The History of Top-Teks
To celebrate 30 years of business we are proud to present an overview of our history and how acquisition formats have developed in that time. Throughout the 30 years we have always been a company that puts our customers first. Also throughout our history we have worked with all the major brands and been at the forefront of introducing new formats to our customers.
On the 15th May 1989 Top-Teks was founded by Gwen Thomas, Trevor Porter and John Shepherd. Located in a 450 square ft office in Harefield, Top-Teks started as an Engineering Services Company providing support and maintenance to Broadcasters, Production Houses and Freelancers.
In 1989 the main formats were U-Matic, with Betacam SP gaining popularity. Top-Teks dabbled in sales at this time but engineering and service were still the core business.
The early 1990s saw Top-Teks expand into a 1000ft² unit across the road and then adding the next door office to double its floor space. Sony’s Betacam developed and Digital Betacam was launched later in 1993. Digi Beta was a slow burner with the 4:3 camcorder starting at around £50K so it would be some years before it was the dominant format. By the mid-1990s Top-Teks had fully embraced the world of sales and quickly became one of the biggest dealer for Sony in Europe.
1996 saw the launch of Betacam SX and a year later HDCam. 1997 saw Top-Teks expanding again taking the offices above the workshop and opening T2 Direct at another site in Hillingdon.
T2 Direct was set up to offer cameramen a place to look at accessories and was tailored to look after the DV and DV Cam customers when there was a significant split between Digi Beta which was now dominant and DV formats. There was a lot of stability in the market at this time with Digi Beta in it’s many guides being the main stay format in the market.
In 1997 HDCam was launched but the HDW F900 camera was ferociously expensive and would take some time to catch on. Famously the HDW-F900F was used for Star Wars, Attack of the Clones which is usually famed for being the first feature shot digitally. 2002 heralded the HDW-750P, an inexpensive access point to HD Video. The HDW-F900R with 24P was a much easier camera to use than the original F900 but wasn’t launched until 2006.
2003 was an eventful year. Top-Teks was asked to supply and support the Digital Cameras for the BBC’s Planet Earth 1. The camera of choice was the Panasonic VariCam for it’s off speed ability that mimicked the under and over cranking used for decades in Natural History filming. The VariCam was originally launched in 2001 and required a bespoke computer / Frame Rate Converter to actually achieve the off-speed video. There were 5 kits in all plus another 2 Sony HDW-750 for underwater work. The project took 3 years to shoot and we didn’t lose a camera. 2003 also saw Sony launch HDCam SR and XD-Cam. XD-Cam Disc, Sony’s first tapeless Broadcast Camcorders still survive today with the PDW-700 and PDW-F800 still in use.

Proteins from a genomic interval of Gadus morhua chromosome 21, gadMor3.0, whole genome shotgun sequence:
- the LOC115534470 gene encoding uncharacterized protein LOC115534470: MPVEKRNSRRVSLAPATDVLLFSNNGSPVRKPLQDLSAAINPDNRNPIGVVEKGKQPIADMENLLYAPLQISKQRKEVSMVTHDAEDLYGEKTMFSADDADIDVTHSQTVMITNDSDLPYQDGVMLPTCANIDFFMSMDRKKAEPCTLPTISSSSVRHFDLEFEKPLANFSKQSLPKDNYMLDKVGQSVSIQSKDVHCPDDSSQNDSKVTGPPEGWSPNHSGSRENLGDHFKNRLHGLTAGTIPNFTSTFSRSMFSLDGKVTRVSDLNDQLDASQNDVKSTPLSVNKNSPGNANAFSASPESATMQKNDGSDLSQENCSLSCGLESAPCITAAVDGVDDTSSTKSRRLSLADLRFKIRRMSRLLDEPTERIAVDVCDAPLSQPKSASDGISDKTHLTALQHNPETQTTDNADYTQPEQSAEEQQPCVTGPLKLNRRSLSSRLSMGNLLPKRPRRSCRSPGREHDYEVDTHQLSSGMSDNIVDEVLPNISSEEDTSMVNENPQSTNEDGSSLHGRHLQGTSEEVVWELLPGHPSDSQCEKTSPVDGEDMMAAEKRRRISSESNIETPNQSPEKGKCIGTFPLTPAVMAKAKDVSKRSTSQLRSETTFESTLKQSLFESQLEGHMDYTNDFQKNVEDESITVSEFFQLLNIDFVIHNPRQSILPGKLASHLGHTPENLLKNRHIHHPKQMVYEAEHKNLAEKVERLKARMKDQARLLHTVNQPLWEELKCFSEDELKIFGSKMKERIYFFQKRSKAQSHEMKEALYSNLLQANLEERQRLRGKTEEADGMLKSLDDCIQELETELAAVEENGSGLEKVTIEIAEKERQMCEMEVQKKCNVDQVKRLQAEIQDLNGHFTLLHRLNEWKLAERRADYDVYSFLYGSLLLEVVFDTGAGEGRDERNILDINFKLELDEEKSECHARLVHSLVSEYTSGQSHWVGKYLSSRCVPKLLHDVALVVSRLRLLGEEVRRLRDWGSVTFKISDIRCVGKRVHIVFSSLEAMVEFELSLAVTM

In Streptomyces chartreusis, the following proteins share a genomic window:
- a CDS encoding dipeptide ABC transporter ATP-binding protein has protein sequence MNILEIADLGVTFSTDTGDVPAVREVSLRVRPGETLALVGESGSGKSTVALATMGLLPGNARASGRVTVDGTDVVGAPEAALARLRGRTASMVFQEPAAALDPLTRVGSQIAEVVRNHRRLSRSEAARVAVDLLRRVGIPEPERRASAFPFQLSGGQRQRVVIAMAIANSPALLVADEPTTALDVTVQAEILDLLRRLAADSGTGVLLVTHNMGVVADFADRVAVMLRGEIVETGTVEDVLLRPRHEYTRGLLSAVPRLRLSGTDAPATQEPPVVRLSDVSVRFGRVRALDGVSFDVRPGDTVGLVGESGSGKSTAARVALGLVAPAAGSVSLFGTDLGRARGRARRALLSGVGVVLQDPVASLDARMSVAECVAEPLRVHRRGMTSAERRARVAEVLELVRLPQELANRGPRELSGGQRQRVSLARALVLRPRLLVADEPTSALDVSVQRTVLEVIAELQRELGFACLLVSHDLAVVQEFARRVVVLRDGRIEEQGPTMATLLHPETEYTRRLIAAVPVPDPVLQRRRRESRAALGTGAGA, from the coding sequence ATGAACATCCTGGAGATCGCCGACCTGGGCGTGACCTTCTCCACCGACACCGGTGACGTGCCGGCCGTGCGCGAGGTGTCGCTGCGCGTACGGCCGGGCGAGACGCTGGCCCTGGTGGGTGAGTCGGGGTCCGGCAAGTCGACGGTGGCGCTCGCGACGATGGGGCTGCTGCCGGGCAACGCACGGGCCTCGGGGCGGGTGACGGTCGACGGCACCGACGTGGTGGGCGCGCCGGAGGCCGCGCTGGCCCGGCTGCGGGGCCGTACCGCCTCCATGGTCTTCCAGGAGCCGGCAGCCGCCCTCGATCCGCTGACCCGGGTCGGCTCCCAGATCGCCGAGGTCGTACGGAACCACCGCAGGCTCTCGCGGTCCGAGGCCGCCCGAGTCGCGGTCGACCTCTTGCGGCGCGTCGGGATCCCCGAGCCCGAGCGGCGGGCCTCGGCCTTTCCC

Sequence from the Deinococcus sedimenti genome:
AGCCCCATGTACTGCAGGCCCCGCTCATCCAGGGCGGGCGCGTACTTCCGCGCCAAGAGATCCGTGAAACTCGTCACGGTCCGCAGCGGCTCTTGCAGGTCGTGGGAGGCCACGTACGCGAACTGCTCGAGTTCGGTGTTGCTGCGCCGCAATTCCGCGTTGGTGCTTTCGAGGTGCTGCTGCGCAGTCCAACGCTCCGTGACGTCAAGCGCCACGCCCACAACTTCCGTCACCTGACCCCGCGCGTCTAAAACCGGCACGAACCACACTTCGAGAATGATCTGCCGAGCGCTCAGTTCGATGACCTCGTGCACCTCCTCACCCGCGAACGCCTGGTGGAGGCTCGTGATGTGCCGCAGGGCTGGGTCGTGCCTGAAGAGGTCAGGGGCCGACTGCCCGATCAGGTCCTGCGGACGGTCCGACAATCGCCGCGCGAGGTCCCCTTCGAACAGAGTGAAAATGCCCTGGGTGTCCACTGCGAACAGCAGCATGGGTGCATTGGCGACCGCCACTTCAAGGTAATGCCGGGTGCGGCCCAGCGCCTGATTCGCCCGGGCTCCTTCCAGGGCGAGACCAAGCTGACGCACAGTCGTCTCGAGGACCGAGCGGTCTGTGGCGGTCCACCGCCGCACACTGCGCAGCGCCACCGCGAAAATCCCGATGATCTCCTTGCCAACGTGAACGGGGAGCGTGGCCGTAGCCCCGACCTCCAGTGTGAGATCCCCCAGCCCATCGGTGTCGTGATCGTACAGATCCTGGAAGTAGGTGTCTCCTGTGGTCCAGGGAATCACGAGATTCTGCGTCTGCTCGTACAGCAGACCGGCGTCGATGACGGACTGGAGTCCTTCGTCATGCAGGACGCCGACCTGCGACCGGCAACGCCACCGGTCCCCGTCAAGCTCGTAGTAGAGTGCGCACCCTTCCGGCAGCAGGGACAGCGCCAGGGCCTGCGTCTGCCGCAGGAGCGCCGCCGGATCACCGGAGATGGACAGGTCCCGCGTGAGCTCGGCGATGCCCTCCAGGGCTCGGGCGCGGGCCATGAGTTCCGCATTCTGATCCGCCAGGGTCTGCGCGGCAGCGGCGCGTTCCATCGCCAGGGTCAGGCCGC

2005 saw Top-Teks move to its current location at Bridge House after numerous robberies at both the Park Place and Hillingdon offices.
2008 was when solid state media started to appear, but media was expensive and tiny.
The 11th of March 2011 was the day that changed the face of the Broadcast Equipment market. The Tohoku Earthquake & the resulting Tsunami accelerated the development of solid state technology beyond anybody’s wildest thoughts. The destruction of Sony’s Sendai Tape Factory literally left the Broadcast World tapeless. This also had a profound effect on Service Revenue for routine maintenance on tape-based cameras and VTRs.
At the end of 2011 Canon announced the EOS C300. This was the start of the move to larger sensor size cameras. Although Sony had launched the F3 a year earlier and Panasonic the AF100 a year prior to that, the C300 was the first to have 50Mb/s recording which was deemed Broadcast standard. The following year Sony announced the F5 and F55. Much later in 2014 the FS7 was launched at IBC and still remains hugely dominant today.
2018 was when the Sony Venice made it’s debut at the BSC show, and later this Spring we’ll see the high frame rates available which will make the camera complete. It is worth noting that the price of a Sony Venice Base kit is the same price as a BVW-400AP was back in the 1990s and far cheaper than a Digi Beta or HD Cam was when they were released.
Top Teks is very proud to still have the service department and three engineers. We still offer a high level of service and after sales support. The Broadcast World has changed as has the way people buy equipment. The relationship between supplier and customer has been lost at some levels which is a shame, but Top Teks continues to prosper. 2019 has seen Top Teks refresh the studio cameras for ITVs Coronation Street. Supply the camera channels for two new studios at BBCs New Broadcasting House. Be one of the largest suppliers of Sony’s Venice in Europe. Equip four Studios at BBC’s New Broadcasting House in Cardiff, and many more projects yet to complete.
Here’s to the next 30 years!